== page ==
Another distinguished dissenter was DR ADAM CLARKE (1760-1832), a profound Oriental scholar, author of a Commentary on the Bible, and editor of a collection of state papers supplementary to Rymer's Foedera. Dr Clarke was a native of Moybeg, a village in Londonderry, Ireland, where his father was a schoolmaster. He was educated at Kingswood school, an establishment of Wesley's projecting for the instruction of itinerant preachers. In due time he himself became a preacher; and so indefatigable was he in propagating the doctrines of the Wesleyan persuasion, that he twice visited Shetland, and established there a Methodist mission. In the midst of his various journeys and active duties, Dr Clarke continued those researches which do honour to his name. He fell a victim to the cholera when that fatal pestilence visited our shores.

Rev. Aftchi BALD ALISON.

The REv. ARCHIBALD AL1son (1757–1838) was senior minister of St Paul's chapel, Edinburgh. After a careful education at Glasgow university and Baliol college, Oxford (where he took his degree of B.C.L. in 1784), Mr Alison entered into sacred orders, and was presented to different livings

by Sir William Pulteney, Lord Loughborough, and

Dr Douglas, bishop of Salisbury. Having, in 1784, married the daughter of Dr John Gregory of Edinburgh, Mr Alison looked forward to'a residence in Scotland, but it was not till the close of the last century that he was able to realise his wishes. In 1790 he published his admirable Essay on the Nature and Principles of Taste, and in 1814 two volumes of sermons, justly admired for the elegance and beauty of their language, and their gentle persuasive inculcation of Christian duty. On points of doctrine and controversy the author is wholly silent:, his writings, as one of his critics remarked, were designed for those who “want to be roused to a sense of the beauty and the good that exist in the universe around them, and who are only indifferent to the feelings of their fellow-creatures, and negligent of the duties they impose, for want of some persuasive monitor to awake the dormant capacities of their nature, and to make them see and feel the delights which providence has attached to their exercise." A selection from the sermons of Mr Alison, consisting of those on the four seasons, spring, summer, autumn, and winter, was afterwards printed in a small volume.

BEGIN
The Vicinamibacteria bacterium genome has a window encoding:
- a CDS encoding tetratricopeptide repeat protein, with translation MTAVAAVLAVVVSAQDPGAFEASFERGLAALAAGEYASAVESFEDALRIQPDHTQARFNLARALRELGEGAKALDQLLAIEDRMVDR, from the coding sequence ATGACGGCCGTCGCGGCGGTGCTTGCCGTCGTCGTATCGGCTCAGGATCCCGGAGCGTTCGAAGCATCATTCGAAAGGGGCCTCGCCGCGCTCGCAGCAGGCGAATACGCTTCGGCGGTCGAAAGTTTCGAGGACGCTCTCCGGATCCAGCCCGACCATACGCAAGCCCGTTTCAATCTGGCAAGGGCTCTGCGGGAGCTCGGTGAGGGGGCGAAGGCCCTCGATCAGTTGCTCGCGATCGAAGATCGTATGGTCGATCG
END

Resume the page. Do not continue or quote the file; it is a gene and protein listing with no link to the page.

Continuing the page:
[From the Sermon on Autumn.]

There is an eventide in the day—an hour when the sun retires and the shadows fall, and when nature assumes the appearances of soberness and silence. It is an hour from which everywhere the thoughtless fly, as peopled only in their imagination with images of gloom; it is the hour, on the other hand, which in every age the wise have loved, as bringing with it sentiments and affections more valuable than all the splendours of the day.

Its first impression is to still all the turbulence of thought or passion which the day may have brought forth. We follow with our eye the descending sun —we listen to the decaying sounds of labour and of toil; and, when all the fields are silent around us, we feel a kindred stillness to breathe upon our souls, and to calm them from the agitations of society. From this first impression there is a second which naturally follows it: in the day we are living with men, in the eventide we begin to live with nature;

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There is, in the second place, an “eventide’ in the